It was the summer of 1976.  The red, white and blue “Freedom Train” had just rolled through Raleigh, North Carolina, stopping on the tracks across from the State Fairgrounds. Everyone I knew, from my teachers and friends at Henry Adams Elementary school to the check out lady from the neighborhood Piggly Wiggly lined up to see George Washington’s very own copy of the United States Constitution, the original Louisiana Purchase and Judy Garland’s dress from The Wizard of Oz. There were replicas of Jesse Owens 1936 gold medals and a real life rock from the moon on this rolling museum that celebrated our country’s Bicentennial.

 

A wave of patriotism had swept across the U.S.A. Our school pictures that year were taken in front of an American flag. The stars and stripes were proudly displayed on flags poles by front doors and off porch posts of just about every house on my block. My friends and I marched around the neighborhood dressed as “The Spirit of 76” in celebration of the 4th of July. And a little over a week later, we gathered in front of the Magnovox in my den to watch as Queen Elizabeth proclaimed the opening of Montreal Olympic Games. Sweating with Olympic fever in the un-air-conditioned house, we decided to host our own Olympics.

 

The backyard smelled of fresh cut grass and honeysuckle as the lightening bugs began their summer evening dance and our planning committee put the final touches on the medals and the schedule of events. We’d been working on our project for over a week and we wanted everything to be perfect.  All the neighborhood kids had agreed to be in at least one competition and to serve as the audience for the rest. The games were to be staged in the Pyecha’s backyard because they had a wooden balance beam and chin-up bar in the cluster of trees behind their house, as well as an ample patch of grass between those trees and the patio to allow for the 50 yard-dash and a number of other key events.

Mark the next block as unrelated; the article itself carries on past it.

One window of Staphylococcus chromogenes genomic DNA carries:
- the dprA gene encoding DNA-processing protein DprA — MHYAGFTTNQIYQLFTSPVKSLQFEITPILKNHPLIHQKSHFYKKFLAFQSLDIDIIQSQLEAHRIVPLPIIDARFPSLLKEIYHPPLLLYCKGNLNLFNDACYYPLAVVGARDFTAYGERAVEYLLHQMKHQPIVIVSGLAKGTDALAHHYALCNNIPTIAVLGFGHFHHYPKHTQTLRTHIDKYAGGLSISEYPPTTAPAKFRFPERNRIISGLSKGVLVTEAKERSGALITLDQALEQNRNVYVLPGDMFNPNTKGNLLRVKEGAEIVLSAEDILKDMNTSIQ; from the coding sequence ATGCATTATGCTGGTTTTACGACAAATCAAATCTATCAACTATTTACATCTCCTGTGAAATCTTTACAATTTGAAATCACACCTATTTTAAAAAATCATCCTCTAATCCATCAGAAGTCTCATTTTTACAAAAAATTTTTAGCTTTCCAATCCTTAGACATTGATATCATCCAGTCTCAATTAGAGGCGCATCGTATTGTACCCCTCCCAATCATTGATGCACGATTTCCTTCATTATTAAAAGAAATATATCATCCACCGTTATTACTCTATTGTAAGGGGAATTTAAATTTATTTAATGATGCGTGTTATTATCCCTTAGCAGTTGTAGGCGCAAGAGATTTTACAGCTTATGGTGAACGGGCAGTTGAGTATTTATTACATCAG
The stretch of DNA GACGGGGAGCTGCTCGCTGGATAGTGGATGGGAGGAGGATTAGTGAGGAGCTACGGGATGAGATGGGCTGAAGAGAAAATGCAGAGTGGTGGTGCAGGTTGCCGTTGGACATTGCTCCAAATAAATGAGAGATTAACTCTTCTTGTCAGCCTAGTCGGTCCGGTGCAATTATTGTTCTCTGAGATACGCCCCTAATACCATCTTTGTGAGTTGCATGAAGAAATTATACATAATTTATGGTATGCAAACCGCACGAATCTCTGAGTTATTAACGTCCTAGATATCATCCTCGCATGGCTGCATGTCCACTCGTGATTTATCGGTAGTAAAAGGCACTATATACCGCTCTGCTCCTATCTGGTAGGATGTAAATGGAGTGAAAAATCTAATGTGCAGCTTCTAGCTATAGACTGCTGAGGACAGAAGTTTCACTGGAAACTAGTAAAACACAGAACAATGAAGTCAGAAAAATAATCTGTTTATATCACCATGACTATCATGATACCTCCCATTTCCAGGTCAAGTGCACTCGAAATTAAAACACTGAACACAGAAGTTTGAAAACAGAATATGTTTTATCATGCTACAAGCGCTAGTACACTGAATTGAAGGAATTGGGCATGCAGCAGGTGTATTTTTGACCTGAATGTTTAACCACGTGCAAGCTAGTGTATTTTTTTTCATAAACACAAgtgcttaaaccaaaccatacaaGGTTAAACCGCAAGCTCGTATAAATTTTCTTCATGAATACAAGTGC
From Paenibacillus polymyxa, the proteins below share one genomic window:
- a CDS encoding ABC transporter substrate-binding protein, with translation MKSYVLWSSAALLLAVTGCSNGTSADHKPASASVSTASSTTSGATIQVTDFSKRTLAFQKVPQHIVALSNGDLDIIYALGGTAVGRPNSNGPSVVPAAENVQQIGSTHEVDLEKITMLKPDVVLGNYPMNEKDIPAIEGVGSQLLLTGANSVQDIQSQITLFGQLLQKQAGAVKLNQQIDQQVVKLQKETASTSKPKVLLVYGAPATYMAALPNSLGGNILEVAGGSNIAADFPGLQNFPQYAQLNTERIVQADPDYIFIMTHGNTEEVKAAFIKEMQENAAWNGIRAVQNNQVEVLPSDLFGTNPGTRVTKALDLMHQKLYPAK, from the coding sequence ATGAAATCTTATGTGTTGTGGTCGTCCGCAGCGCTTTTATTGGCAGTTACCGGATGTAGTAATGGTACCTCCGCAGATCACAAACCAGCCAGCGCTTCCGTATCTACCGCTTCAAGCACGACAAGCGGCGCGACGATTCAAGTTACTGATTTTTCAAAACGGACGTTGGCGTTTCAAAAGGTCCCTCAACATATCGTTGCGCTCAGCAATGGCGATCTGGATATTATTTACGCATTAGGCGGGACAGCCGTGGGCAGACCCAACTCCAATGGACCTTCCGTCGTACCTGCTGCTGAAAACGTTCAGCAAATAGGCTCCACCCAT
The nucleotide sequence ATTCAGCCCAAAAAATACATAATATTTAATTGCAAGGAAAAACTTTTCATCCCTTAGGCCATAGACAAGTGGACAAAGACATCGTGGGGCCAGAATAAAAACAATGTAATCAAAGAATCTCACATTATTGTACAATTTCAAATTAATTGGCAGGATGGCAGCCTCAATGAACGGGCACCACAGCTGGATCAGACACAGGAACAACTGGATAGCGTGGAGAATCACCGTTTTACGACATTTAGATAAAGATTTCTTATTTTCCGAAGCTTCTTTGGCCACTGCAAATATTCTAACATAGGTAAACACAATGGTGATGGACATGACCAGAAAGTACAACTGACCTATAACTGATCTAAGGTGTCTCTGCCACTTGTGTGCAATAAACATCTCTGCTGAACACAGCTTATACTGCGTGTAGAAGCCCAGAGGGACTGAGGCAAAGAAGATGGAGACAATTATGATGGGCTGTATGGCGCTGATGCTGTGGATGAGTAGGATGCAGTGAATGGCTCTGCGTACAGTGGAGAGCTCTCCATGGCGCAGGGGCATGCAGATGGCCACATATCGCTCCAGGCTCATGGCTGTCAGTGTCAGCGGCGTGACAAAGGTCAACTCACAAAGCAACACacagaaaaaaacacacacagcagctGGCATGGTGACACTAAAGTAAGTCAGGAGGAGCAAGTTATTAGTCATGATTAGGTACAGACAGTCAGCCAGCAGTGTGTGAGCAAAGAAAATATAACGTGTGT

The shiny insides of Peter Pan peanut butter jars became our gold medals, threaded with the stretchy golden ribbon from my mother’s Christmas bows and tags box. We covered Smuckers and Hellmans lids with tin foil to make the silver medals. Bronze medal recipients were to receive brown construction paper circles with BRONZE written on them in black crayon. 

 

On the day of the big event, Tommy Kenney brought over his Socker Boppers so we could re-enact the gold medal-winning maneuvers of Sugar Ray Leonard and Leon Spinks. Back when Bruce Jenner had no connection to the Kardashians and seemed unquestionably masculine, we were in awe of his athleticism. We recreated many of the Decathlon events that earned him the title of “World’s Greatest Athlete,” throwing Mrs. Pyecha’s broomstick for the javelin, a baking potato became the shot-put, and a bright yellow melamine dish that came as a gift with purchase in a bag of Purina Dog Chow was our discus.

 

Beth Sanders was the tallest among the neighbor kids at the time and she beat out all the boys in the long jump, with a Hayloft Circle record 8.9 feet, measured with yardsticks from Mrs. Lucas’ sewing closet. We tried to pole vault with the broomstick javelin but it was a bust.  It was too hot and muggy to run all the way around the block, so we rode our bikes instead. Patrick Kenney probably wouldn’t have won the gold if some of us hadn’t stopped at Lynn Richman’s house on Rail Fence Road for a Popsicle midway through the ride.